Home Leisure & Lifestyle Starting Early: Instilling a Positive Body Image for Your Children

Starting Early: Instilling a Positive Body Image for Your Children

Published: Last updated:
Reading Time: 4 minutes

Nowadays, social media has placed teenagers even more in the spotlight than ever before. With access to gadgets, the Web, and apps galore, young children and teens are more vulnerable to outside influences (and opinions) and, without a strong and confident self-image to begin with, children can very quickly develop a slew of very serious self-image problems.

The fact is, today’s youth tends to focus a lot more on the image they present to the world; how they appear to others matters to them more than anything else that may be of larger importance. The youth of today tends to be so engrossed with posting updates online and bragging about buying new clothes or getting the latest novelties – and waiting for the ‘likes’ to come. Some young girls idolise models and film  idols, trying hard to emulate them in every possible way, even to the extent of believing that having big breasts or having a breast enlargement procedure is the ‘in thing’, and therefore, they should get their breasts done too.

With a lot of these factors affecting our children’s self- image, parents are having a harder time raising their children to develop a healthy self-image. And, more often than we’d like to admit, children are being plagued by depression. It may not show in the early years, but as they grow older, their emotional development is placed at risk as a result of their difficulty coping.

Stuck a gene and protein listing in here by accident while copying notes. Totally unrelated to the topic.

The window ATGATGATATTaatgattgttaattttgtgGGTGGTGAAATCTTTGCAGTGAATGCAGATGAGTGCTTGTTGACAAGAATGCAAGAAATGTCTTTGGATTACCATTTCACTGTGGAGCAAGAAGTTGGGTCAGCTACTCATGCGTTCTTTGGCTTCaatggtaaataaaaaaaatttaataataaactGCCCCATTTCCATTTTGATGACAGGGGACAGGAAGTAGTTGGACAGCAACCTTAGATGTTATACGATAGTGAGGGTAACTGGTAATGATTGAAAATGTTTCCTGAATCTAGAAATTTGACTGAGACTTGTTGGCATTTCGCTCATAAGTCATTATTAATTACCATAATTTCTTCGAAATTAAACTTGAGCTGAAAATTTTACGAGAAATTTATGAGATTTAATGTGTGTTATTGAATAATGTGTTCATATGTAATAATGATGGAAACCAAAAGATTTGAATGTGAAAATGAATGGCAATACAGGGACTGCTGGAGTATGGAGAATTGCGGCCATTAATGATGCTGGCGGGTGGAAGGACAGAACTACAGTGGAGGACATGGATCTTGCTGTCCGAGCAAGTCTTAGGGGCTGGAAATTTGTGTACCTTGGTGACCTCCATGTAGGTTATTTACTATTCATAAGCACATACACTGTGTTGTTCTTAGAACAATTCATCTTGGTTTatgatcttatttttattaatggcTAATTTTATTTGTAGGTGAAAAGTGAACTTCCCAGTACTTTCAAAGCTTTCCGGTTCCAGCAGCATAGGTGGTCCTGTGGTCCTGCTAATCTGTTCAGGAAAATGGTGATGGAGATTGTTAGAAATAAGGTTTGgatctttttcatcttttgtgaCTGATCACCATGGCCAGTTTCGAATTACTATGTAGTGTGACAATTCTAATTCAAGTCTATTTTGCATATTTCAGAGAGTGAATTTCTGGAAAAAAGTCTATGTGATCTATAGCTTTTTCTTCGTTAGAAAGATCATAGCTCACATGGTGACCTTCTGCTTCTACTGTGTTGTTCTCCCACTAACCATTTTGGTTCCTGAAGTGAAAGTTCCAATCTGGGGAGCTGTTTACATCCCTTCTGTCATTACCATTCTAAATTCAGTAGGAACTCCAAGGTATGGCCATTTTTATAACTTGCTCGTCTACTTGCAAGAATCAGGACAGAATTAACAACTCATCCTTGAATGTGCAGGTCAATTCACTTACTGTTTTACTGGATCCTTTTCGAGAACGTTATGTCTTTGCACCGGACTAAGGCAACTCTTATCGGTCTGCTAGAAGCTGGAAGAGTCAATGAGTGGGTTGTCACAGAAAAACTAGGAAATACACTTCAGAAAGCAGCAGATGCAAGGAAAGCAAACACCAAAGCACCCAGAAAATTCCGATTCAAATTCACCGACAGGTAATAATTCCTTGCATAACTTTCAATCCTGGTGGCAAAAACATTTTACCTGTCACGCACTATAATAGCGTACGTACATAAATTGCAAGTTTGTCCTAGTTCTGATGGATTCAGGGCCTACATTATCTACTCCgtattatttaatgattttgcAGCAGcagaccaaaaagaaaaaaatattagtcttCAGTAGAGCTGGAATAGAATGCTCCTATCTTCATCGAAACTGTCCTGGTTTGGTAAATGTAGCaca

Instilling confidence and a positive image in our children from an early age has a bearing on how they deal with life’s challenges in later years, which is why building a positive body image early is crucial to the development of children. Here are some ways we can help our precious ones develop a healthy body image.

Maintain a positive body image

One of the most important things that parents should teach their children is to love themselves and to be comfortable in their own body. Each person is unique and the body is beautiful no matter what others may say or think. Since body image can be linked to a person’s self-esteem, teaching children to love their body is crucial to promoting a happy and positive attitude towards life.

If a child is positive about his image, he will then seek and build relationships that are filled with love and respect. Otherwise, he will likely stay in short-term relationships and will perpetually seek acceptance. A negative body image can plague a child from as early as preschool, so parents and teachers play a crucial role in helping a child gain the confidence they need.


Every person is unique; comparing oneself to others is normal, but acceptance must be taught and shaming, vetoed. Take for example, a child who has suffered severe burns to the face. Young children and teens typically tease and play practical jokes or do unspeakably cruel things to people who look or act differently. Someone who may deviate from the norm will subsequently be treated ‘differently’, and some will even purposely go out of their way to make him feel like an outcast.

A typical reaction would be for the child to feel sad, and possibly resentful of others. The child could very well grow up bitter and evasive. But if the child is surrounded by supportive friends and family, he will feel much better, and this should lessen (if not totally eradicate) any feelings of inferiority.